Moscow threatens retaliation: it too can confiscate

Last but not least, Moscow has threatened similar measures if the idea is implemented. According to calculations by the Russian news agency Ria, cited by Reuters, the Kremlin also has a list of US, European and other Western assets it could confiscate. Although smaller, their value is comparable to that of Russian assets in Western banks: $288 billion. And President Putin has shown he means business. Last year, he ordered the seizure of OMV and Winterhall Dea assets from Russian banks. 

The plan is a prudent one, to avoid involving lawyers

So the only solution seemed to be the imposition of a “windfall tax” on frozen Russian assets, targeted at exactly the equivalent of the sums they produce. But even this had to be done with caution in order to avoid a legal deadlock. This is why the European Commission has proposed that deposit managers, such as Euroclear, separate the interest or profits generated by these assets and block them in a separate account.  Only in a second stage would the European executive make a proposal to regulate the confiscation and use of these revenues.  The plan proposed by Brussels only covers Russian state assets, not those in private accounts.

Last year alone, the Russian Central Bank’s assets in European accounts yielded €3bn and estimates suggest that this could rise to €15bn a year, depending on interest rate fluctuations. Belgium has already taxed the profits and interest produced by the assets managed by Euroclear, and has already transferred 600 million to Ukraine. Prime Minister Alexander De Croo has pledged that Ukraine will receive a further €1.7bn of this money in 2024.

The EU’s caution on the seizure of Russian assets does not mean that it would not hesitate to support – now and in the future – Ukraine’s reconstruction. On the contrary, Brussels is ready to take a leading role in Ukraine’s reconstruction and believes that the EU must do for Ukraine what the US did for Western Europe after World War II. This is the message from German Chancellor Olaf Scholz and EC President Ursula von der Leyen. Adding that future investments in Ukraine by the EU bloc will be linked to reforms to support its European course.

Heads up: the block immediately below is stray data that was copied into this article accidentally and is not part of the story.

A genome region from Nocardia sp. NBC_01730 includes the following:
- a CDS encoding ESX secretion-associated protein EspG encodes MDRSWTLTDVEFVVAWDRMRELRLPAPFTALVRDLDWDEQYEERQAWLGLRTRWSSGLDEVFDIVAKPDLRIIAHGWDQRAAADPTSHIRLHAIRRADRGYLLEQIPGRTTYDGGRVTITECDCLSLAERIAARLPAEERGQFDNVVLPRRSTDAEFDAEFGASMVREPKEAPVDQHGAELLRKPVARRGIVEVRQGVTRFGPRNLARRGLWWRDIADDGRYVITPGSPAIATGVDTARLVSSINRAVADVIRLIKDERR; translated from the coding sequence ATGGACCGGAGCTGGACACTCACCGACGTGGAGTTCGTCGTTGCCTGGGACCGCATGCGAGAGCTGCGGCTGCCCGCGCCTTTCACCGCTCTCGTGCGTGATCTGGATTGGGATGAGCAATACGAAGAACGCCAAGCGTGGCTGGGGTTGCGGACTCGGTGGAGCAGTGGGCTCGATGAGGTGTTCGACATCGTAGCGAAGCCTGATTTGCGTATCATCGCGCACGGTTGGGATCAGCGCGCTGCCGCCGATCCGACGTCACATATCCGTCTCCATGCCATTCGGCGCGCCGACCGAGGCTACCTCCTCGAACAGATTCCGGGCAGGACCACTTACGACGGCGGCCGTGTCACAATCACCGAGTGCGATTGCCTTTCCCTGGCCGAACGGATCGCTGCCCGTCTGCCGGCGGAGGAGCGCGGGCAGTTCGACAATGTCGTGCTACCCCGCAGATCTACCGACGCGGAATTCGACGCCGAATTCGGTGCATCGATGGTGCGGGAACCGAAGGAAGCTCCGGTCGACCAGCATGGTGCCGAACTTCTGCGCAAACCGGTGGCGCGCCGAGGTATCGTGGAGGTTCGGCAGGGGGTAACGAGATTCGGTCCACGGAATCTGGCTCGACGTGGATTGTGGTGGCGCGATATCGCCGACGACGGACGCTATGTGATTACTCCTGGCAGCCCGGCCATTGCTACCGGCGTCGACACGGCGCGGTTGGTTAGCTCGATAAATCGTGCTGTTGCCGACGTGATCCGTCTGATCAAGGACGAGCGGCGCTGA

The EU is already making a substantial contribution to Ukraine’s reconstruction, which is ongoing. Since the beginning of the war, the EU, its Member States and the European financial institutions have allocated €67.7 billion in financial, humanitarian, emergency, budgetary and military support. At the end of last year, the ‘Instrument for Ukraine Support’ was established as part of the multiannual budget supplement, which contains €50 billion in funding for the period 2024-2027.

The US has already confiscated it. From the oligarchs

Unlike the EU, the money transferred to Ukraine by the US comes from the confiscation of money in the accounts of a Russian oligarch convicted of evading sanctions. The amount is small compared to the €600 million offered by Belgium, but the whole potential for Washington’s confiscation is significantly reduced compared to the assets in European accounts, with only about €5 billion in US banks, according to the Kyiv Independent.

Ukraine will need at least €400 billion after the war, according to World Bank estimates, equivalent to double the country’s pre-war GDP. To convince investors – governments and private entities – to participate in reconstruction, President Zelenski needs a plan, so he has already hired two giants of the financial world, US firms Black Rock and JP Morgan, to advise him on how to attract the money and how to spend it. What is important is that there is a “Marshall Plan”  for Ukraine.